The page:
The invalidity of Wills through the lack of testamentary capacity is often at the heart of family disputes following a death. Advances in modern medicine mean that many of us will live longer but many of us will suffer from some sort of deterioration in our mental ability in our old age. Capacity can also be affected by prescription drugs and painkillers. Other factors affecting capacity are mental illness, the influence of alcohol and non-prescription drugs.
The general principle when assessing capacity is that a person has understands the nature and of his act and its effect. The rule must be applied separately to each individual person and each individual act so a person may have the capacity to marry but not to make a Will.
Suffering from a medical condition such as dementia does not in itself mean a person (the testator) does not have capacity to make a Will, it is a question of to what extent the condition affects the individual’s ability to understand what they are doing and the effects of that at the time they do it. In a recent case, In the estate of Constance Rose Simon deceased,[i] the High Court ruled that a mother’s estate should be divided as specified in her last Will despite her suffering from mild to moderate dementia when she amended it. Deputy judge Nicholas Strauss QC ruled that, “the law upholds the right of elderly people to leave their property as they choose, even if their mental faculties have declined considerably.” The Court heard that Mrs Simon had “good” and “bad” days and that her last Will was drawn up at her 88th birthday part which was one of her “good” days. The judge concluded that when making her last Will Mrs Simon took “a conscious decision consistent with her lifelong philosophy” and that she had know and approved the contents of the Will.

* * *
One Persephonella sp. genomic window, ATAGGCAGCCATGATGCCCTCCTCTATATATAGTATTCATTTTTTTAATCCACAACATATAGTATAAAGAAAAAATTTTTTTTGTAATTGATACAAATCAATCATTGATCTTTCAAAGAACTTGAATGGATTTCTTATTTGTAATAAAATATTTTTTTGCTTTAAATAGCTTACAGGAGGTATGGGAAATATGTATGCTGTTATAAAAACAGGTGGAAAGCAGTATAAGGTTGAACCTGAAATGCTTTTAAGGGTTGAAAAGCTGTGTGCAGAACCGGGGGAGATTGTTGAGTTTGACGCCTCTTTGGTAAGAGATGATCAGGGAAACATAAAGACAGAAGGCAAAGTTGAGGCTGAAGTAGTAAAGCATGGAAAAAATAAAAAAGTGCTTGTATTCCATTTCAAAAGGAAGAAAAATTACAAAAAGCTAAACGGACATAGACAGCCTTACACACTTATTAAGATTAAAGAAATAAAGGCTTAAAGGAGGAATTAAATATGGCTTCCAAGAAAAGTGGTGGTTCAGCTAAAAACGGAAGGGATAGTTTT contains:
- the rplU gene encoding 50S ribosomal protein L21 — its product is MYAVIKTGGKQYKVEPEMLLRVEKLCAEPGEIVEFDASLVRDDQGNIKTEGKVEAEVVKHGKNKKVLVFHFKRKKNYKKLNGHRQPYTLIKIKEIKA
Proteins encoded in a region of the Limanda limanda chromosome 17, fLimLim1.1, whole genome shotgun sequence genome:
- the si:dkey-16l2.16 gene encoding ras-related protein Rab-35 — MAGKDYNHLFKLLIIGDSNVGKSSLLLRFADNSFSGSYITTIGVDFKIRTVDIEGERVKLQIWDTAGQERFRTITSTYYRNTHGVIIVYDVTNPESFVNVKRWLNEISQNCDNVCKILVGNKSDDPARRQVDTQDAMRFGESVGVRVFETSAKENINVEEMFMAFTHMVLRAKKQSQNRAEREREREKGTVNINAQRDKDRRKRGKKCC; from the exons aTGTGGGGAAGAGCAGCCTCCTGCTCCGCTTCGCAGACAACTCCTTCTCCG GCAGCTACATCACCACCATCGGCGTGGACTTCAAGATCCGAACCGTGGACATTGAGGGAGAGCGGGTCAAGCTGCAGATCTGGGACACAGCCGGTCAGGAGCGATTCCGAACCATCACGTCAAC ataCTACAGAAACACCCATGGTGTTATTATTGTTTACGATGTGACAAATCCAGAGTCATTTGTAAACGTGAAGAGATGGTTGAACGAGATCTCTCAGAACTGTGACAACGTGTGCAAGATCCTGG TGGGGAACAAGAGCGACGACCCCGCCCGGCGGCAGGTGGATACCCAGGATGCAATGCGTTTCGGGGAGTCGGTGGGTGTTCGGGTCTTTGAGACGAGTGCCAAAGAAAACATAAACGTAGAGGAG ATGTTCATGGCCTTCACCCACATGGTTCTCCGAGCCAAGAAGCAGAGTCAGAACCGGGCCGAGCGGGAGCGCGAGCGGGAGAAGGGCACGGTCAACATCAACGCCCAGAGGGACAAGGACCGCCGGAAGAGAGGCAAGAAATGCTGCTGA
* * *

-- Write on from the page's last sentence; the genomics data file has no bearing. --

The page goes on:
The law requires that a testator understands what they are doing and why but does not require them to be fair or sensible. In Bird –v- Luckie,[ii] the judge observed that “a testator is permitted to be capricious and improvident.”
The relevant time for assessing the capacity of a person making a Will is usually the time of the execution of the Will,[iii] although there is an exception where the person has testamentary capacity when he gives instructions for the preparation of the Will and the Will is prepared in accordance with those instructions and when the Will is signed the person is capable of understanding that he is signing a Will for which he has earlier given instructions.[iv]
The test of capacity at common law was set out in Banks –v- Goodfellow as follows:-
The testator must understand the nature of the act and its effects; and
The testator much understand the extent of property of which he is disposing; and
The testator must be able to comprehend and appreciate the claims to which he ought to give effect; and
“No disorder of the mind shall poison his affections, pervert his sense of right, or prevent the exercise of his natural faculties – that no insane delusion shall influence his will in disposing of his property and bring about a disposal of it which, if the mind had been sound, would not have been made.”